A former Sakae Holdings director and two associates failed in their bid to get sushi chain founder Douglas Foo to indemnify about $37 million in penalties they are facing.
An adverse ruling would have forced Mr Foo to contribute towards paying for damages assessed against the three men.
The latest development in the long-running dispute goes back to April when Mr Andy Ong was found to have breached his fiduciary duties while he was a director and ordered by the High Court to pay $2.64 million to Singapore-listed Sakae.
Mr Andy Ong, Mr Ong Han Boon and Mr Ho Yew Kong were also ordered to pay about $35 million to Griffin Real Estate Investment Holdings, in which Sakae is a minority shareholder. They have appealed against the ruling.
In the meantime, they tried to get Mr Foo to pay their liabilities by claiming that he was also in breach of his fiduciary duties to Griffin. They claimed that these breaches contributed to certain transactions that Sakae had complained about.
Sakae had sued Mr Andy Ong and others who allegedly conducted the affairs of Griffin “in a manner that is oppressive and prejudicial” to the interests of Sakae. They were accused of treating Griffin’s funds as their personal stash and diverting them for the benefit of Mr Andy Ong’s ERC group.
The High Court’s decision issued on May 4 found that the three men had no legal basis to make third- party claims against Mr Foo. Instead, High Court Justice Judith Prakash ordered them to pay a higher than the standard rate for Mr Foo’s costs after “unreasonably” pursued claims that had no legal basis.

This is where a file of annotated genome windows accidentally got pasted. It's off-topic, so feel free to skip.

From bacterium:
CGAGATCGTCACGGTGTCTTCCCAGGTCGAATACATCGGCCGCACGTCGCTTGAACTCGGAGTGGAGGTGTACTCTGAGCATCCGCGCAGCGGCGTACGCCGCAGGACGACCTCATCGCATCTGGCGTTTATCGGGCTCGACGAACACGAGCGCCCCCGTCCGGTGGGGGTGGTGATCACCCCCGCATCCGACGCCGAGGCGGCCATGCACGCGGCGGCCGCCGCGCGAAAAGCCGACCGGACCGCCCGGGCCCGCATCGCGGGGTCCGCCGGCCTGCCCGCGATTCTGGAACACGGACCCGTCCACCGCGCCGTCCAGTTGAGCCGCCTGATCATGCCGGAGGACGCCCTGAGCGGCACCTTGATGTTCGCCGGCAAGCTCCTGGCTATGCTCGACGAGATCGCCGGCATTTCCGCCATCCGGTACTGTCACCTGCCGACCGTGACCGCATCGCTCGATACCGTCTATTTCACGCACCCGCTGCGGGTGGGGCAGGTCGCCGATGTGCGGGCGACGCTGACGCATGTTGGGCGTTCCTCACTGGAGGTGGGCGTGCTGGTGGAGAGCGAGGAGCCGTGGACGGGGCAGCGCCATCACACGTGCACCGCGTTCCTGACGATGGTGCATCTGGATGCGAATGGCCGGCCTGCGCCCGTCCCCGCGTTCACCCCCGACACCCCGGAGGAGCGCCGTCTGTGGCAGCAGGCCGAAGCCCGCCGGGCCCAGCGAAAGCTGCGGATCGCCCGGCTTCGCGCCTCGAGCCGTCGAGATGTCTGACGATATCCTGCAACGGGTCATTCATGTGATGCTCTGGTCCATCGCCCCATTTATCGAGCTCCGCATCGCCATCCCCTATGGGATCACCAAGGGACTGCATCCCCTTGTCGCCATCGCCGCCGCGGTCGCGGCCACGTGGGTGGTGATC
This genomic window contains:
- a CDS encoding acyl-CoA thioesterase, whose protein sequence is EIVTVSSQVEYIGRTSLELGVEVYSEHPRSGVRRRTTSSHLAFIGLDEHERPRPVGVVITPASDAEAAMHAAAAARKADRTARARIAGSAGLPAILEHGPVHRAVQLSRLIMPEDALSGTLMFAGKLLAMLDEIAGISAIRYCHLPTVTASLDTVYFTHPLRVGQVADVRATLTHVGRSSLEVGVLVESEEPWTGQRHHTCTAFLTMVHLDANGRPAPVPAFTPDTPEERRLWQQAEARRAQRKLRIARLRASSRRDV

The men claimed that if Mr Foo “had been a good boy and done what he was supposed to do, they could not have been bad boys, and done what they were not supposed to do”, according to the ruling.
But Judge Prakash said the contention does not have any weight. “The whole complaint against Mr Foo is not that he actively did something, but that he did nothing,” she noted.
The three men have offered no evidence that Mr Foo had knowledge of their various “oppressive” activities, she said. “All they have said is that if he had been a more active director, he would have found out what was going on and stopped it,” Judge Prakash added.
On the other hand, she found that the harm done by Mr Andy Ong and Mr Ho to Griffin was deliberately inflicted. Judge Prakash noted that, in one instance, the defendants acted in “clear disregard of” Sakae’s interests when they siphoned off $16 million from Griffin under the guise of prematurely terminating a lease agreement, which she found to be a “sham document”.
Judge Prakash also dismissed Mr Ho’s claims for liability against Mr Foo, noting that Mr Ho had a duty to act in the interests of Griffin, but did not alert Mr Foo to what was going on. “Instead, he connived with Mr Ong and did whatever the latter wanted him to do without applying an independent mind. He was not merely a sleeping director but was an active party to sham documents,” Judge Prakash said.
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